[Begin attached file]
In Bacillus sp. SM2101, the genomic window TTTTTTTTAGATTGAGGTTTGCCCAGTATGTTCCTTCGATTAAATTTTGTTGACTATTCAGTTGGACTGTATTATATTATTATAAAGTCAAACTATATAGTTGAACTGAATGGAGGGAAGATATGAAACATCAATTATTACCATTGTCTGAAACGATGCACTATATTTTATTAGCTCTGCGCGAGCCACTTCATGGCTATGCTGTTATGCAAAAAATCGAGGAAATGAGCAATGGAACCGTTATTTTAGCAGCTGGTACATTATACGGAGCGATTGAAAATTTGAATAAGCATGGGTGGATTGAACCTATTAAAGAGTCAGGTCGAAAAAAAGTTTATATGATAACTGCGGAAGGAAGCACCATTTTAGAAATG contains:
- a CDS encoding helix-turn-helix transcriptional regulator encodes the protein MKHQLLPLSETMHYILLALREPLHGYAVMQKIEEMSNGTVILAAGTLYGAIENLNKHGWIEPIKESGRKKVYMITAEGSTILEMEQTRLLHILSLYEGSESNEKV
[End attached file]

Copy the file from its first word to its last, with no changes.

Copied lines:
In Bacillus sp. SM2101, the genomic window TTTTTTTTAGATTGAGGTTTGCCCAGTATGTTCCTTCGATTAAATTTTGTTGACTATTCAGTTGGACTGTATTATATTATTATAAAGTCAAACTATATAGTTGAACTGAATGGAGGGAAGATATGAAACATCAATTATTACCATTGTCTGAAACGATGCACTATATTTTATTAGCTCTGCGCGAGCCACTTCATGGCTATGCTGTTATGCAAAAAATCGAGGAAATGAGCAATGGAACCGTTATTTTAGCAGCTGGTACATTATACGGAGCGATTGAAAATTTGAATAAGCATGGGTGGATTGAACCTATTAAAGAGTCAGGTCGAAAAAAAGTTTATATGATAACTGCGGAAGGAAGCACCATTTTAGAAATG contains:
- a CDS encoding helix-turn-helix transcriptional regulator encodes the protein MKHQLLPLSETMHYILLALREPLHGYAVMQKIEEMSNGTVILAAGTLYGAIENLNKHGWIEPIKESGRKKVYMITAEGSTILEMEQTRLLHILSLYEGSESNEKV